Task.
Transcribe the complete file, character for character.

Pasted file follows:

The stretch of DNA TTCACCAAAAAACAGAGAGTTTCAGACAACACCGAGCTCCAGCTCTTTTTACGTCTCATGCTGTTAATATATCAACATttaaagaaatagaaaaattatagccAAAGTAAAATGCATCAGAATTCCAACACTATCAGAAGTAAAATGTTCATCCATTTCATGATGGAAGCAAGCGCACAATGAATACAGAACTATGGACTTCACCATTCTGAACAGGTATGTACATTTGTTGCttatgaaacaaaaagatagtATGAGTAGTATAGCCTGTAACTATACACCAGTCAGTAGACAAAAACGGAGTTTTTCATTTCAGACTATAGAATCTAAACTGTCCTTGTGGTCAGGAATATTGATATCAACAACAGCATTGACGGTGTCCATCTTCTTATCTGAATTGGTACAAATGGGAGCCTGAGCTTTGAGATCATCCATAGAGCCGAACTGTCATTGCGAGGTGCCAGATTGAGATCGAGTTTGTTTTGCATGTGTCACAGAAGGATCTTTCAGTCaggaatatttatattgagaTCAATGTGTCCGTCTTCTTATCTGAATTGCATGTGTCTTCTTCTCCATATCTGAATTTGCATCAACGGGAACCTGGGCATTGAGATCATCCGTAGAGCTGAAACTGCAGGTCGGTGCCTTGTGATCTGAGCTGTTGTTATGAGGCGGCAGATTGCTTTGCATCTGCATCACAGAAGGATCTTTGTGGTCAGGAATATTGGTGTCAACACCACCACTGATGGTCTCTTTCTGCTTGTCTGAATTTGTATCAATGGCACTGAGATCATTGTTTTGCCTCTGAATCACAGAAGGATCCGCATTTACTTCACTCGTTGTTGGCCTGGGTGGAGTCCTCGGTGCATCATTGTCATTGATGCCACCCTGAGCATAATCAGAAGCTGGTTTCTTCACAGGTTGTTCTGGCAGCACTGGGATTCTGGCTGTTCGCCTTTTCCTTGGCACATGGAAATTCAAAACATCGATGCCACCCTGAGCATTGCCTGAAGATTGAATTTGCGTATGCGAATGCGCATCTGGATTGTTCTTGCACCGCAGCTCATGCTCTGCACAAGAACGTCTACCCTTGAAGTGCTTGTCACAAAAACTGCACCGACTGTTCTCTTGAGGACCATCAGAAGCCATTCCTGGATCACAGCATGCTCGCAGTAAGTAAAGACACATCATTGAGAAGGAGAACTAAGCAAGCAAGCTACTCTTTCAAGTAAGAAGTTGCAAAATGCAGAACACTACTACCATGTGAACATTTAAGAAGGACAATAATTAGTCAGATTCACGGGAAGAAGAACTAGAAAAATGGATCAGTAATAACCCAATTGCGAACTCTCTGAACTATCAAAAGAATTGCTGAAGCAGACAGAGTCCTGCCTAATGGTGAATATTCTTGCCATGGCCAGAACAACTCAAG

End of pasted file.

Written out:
The stretch of DNA TTCACCAAAAAACAGAGAGTTTCAGACAACACCGAGCTCCAGCTCTTTTTACGTCTCATGCTGTTAATATATCAACATttaaagaaatagaaaaattatagccAAAGTAAAATGCATCAGAATTCCAACACTATCAGAAGTAAAATGTTCATCCATTTCATGATGGAAGCAAGCGCACAATGAATACAGAACTATGGACTTCACCATTCTGAACAGGTATGTACATTTGTTGCttatgaaacaaaaagatagtATGAGTAGTATAGCCTGTAACTATACACCAGTCAGTAGACAAAAACGGAGTTTTTCATTTCAGACTATAGAATCTAAACTGTCCTTGTGGTCAGGAATATTGATATCAACAACAGCATTGACGGTGTCCATCTTCTTATCTGAATTGGTACAAATGGGAGCCTGAGCTTTGAGATCATCCATAGAGCCGAACTGTCATTGCGAGGTGCCAGATTGAGATCGAGTTTGTTTTGCATGTGTCACAGAAGGATCTTTCAGTCaggaatatttatattgagaTCAATGTGTCCGTCTTCTTATCTGAATTGCATGTGTCTTCTTCTCCATATCTGAATTTGCATCAACGGGAACCTGGGCATTGAGATCATCCGTAGAGCTGAAACTGCAGGTCGGTGCCTTGTGATCTGAGCTGTTGTTATGAGGCGGCAGATTGCTTTGCATCTGCATCACAGAAGGATCTTTGTGGTCAGGAATATTGGTGTCAACACCACCACTGATGGTCTCTTTCTGCTTGTCTGAATTTGTATCAATGGCACTGAGATCATTGTTTTGCCTCTGAATCACAGAAGGATCCGCATTTACTTCACTCGTTGTTGGCCTGGGTGGAGTCCTCGGTGCATCATTGTCATTGATGCCACCCTGAGCATAATCAGAAGCTGGTTTCTTCACAGGTTGTTCTGGCAGCACTGGGATTCTGGCTGTTCGCCTTTTCCTTGGCACATGGAAATTCAAAACATCGATGCCACCCTGAGCATTGCCTGAAGATTGAATTTGCGTATGCGAATGCGCATCTGGATTGTTCTTGCACCGCAGCTCATGCTCTGCACAAGAACGTCTACCCTTGAAGTGCTTGTCACAAAAACTGCACCGACTGTTCTCTTGAGGACCATCAGAAGCCATTCCTGGATCACAGCATGCTCGCAGTAAGTAAAGACACATCATTGAGAAGGAGAACTAAGCAAGCAAGCTACTCTTTCAAGTAAGAAGTTGCAAAATGCAGAACACTACTACCATGTGAACATTTAAGAAGGACAATAATTAGTCAGATTCACGGGAAGAAGAACTAGAAAAATGGATCAGTAATAACCCAATTGCGAACTCTCTGAACTATCAAAAGAATTGCTGAAGCAGACAGAGTCCTGCCTAATGGTGAATATTCTTGCCATGGCCAGAACAACTCAAG